Next Tropical Storm Brewing in the Atlantic?
A new tropical storm could be brewing in the Atlantic for the first time in over a month as the Atlantic season moves into its peak.
The National Hurricane Center (NHC) in Miami, Florida is keeping a close eye on a tropical wave about 500 miles southwest of the Cape Verde Islands for potential tropical development this week. In its 2pm EDT update on Sunday, the NHC put a 50 percent chance of the wave developing into a tropical depression in the next two days and a 60 percent chance for development in the next five.
The storm is several days if not a week or more away from impacting the Caribbean, but model guidance appears to take it into the northern Lesser Antilles by then, although plenty could change by then. The question is whether it will be a simple tropical wave, a tropical storm or perhaps even a hurricane by that point.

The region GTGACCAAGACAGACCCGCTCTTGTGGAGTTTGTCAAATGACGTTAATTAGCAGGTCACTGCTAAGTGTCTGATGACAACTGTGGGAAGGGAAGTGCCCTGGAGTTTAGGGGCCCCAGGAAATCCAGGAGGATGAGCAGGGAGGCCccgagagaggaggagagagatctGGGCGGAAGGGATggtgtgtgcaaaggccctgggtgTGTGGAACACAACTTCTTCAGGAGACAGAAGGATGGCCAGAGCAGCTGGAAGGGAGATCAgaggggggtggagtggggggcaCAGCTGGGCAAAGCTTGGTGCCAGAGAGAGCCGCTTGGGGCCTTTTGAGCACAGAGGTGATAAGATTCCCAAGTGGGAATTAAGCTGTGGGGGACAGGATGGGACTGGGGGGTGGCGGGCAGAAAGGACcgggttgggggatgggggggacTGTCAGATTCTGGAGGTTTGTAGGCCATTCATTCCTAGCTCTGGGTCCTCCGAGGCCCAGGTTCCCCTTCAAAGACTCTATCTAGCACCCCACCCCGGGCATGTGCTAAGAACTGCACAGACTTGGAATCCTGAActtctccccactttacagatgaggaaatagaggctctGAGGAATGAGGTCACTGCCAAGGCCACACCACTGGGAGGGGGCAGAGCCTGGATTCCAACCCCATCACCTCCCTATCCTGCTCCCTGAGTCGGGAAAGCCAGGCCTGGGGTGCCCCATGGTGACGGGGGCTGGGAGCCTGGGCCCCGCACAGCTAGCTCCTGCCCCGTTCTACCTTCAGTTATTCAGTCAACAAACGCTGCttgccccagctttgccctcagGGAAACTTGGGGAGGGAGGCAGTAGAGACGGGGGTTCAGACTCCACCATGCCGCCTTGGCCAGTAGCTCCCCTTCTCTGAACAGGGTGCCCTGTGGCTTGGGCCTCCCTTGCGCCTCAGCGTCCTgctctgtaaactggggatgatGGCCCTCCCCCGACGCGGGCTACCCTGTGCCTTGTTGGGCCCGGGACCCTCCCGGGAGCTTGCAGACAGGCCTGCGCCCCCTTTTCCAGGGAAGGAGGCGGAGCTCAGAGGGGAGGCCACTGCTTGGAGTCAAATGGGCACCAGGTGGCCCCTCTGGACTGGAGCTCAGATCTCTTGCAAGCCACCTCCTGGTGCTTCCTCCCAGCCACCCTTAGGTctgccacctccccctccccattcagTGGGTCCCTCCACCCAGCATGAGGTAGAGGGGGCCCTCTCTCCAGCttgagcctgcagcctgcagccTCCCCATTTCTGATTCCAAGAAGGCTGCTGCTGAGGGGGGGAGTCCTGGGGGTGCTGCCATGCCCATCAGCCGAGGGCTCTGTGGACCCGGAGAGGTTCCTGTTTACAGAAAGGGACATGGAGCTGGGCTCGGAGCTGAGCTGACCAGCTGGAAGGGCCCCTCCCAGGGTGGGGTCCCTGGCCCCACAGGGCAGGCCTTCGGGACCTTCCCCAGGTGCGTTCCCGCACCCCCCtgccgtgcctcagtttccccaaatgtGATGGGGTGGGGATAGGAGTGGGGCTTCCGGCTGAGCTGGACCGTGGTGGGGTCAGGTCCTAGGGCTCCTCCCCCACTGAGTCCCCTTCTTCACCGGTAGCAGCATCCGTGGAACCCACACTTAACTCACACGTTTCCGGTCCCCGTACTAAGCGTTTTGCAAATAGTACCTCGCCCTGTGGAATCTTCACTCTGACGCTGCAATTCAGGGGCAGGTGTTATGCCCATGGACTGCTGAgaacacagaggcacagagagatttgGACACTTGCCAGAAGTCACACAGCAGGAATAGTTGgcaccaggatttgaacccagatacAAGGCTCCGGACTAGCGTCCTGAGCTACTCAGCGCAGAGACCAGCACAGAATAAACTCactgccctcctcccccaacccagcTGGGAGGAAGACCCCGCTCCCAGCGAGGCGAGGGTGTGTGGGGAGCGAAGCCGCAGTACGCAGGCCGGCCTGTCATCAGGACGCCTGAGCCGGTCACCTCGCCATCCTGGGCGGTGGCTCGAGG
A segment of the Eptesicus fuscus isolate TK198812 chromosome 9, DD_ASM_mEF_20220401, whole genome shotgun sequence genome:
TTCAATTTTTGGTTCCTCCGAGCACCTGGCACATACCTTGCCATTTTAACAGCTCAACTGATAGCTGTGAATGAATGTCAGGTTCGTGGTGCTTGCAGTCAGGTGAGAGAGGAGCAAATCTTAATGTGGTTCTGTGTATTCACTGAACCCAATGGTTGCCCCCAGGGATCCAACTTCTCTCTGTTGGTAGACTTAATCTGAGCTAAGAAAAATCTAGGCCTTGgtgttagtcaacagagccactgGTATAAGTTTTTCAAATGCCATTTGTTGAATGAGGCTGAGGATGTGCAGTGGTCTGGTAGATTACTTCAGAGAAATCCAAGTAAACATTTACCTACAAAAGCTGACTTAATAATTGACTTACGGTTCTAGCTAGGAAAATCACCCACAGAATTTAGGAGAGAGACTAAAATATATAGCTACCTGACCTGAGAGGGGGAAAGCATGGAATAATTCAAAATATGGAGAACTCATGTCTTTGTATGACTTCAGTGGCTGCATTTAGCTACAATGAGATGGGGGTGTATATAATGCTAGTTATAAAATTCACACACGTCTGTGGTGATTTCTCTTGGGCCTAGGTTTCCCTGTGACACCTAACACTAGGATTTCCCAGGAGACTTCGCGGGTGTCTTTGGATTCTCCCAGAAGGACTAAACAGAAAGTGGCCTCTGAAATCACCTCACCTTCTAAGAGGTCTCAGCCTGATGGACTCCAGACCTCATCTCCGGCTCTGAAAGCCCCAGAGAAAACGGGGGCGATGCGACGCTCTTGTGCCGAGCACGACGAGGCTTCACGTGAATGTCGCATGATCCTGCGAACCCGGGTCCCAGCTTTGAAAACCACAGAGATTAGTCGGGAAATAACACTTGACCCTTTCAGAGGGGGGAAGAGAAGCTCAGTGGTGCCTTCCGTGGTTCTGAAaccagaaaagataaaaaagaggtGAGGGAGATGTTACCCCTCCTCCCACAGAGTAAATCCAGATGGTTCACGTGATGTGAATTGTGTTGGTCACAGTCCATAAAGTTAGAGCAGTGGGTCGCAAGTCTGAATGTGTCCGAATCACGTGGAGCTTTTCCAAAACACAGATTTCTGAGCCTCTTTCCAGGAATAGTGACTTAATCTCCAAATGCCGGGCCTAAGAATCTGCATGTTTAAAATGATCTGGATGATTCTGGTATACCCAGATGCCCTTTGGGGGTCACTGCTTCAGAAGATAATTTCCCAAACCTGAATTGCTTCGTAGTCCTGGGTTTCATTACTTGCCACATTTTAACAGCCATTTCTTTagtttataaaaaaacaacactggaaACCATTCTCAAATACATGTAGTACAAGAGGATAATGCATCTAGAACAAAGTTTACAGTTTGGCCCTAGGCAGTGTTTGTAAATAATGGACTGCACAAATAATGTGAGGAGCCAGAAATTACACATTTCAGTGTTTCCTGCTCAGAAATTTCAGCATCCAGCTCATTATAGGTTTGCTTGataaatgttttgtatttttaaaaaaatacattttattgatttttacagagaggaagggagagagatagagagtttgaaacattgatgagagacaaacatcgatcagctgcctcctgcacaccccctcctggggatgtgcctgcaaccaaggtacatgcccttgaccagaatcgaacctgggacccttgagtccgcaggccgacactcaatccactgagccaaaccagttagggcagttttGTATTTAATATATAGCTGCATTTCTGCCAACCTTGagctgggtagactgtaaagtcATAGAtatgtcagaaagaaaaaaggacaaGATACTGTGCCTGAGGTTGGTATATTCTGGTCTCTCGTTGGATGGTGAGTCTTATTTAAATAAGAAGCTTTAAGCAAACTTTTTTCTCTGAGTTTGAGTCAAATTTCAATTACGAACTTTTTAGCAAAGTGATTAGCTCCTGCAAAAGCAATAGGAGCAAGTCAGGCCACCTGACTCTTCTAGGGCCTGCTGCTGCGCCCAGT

If the storm were to acquire a name, it’d be Danny, the Atlantic’s fourth named storm of the year, following Ana, Bill and Claudette. The Atlantic hasn’t seen a hurricane so far this year, however, the peak of hurricane season typically runs from mid-August through early October, so there’s still plenty of time for storms to develop.
From a broader standpoint, the tropical wave’s greatest significance could be the official beginning of the so-called ‘Cape Verde season’, a reference to the island chain off the African coast where Atlantic storms develop during the heart of tropical season. With well over a thousand miles of warm Atlantic ocean waters for tropical systems to move through after their initial development point near the African coastline, tropical systems often mature into potent tropical storms or hurricanes when they form in the eastern Atlantic during Cape Verde season.
Stay with WeatherNation for the latest on this storm and the Atlantic hurricane season.
For WeatherNation: Meteorologist Chris Bianchi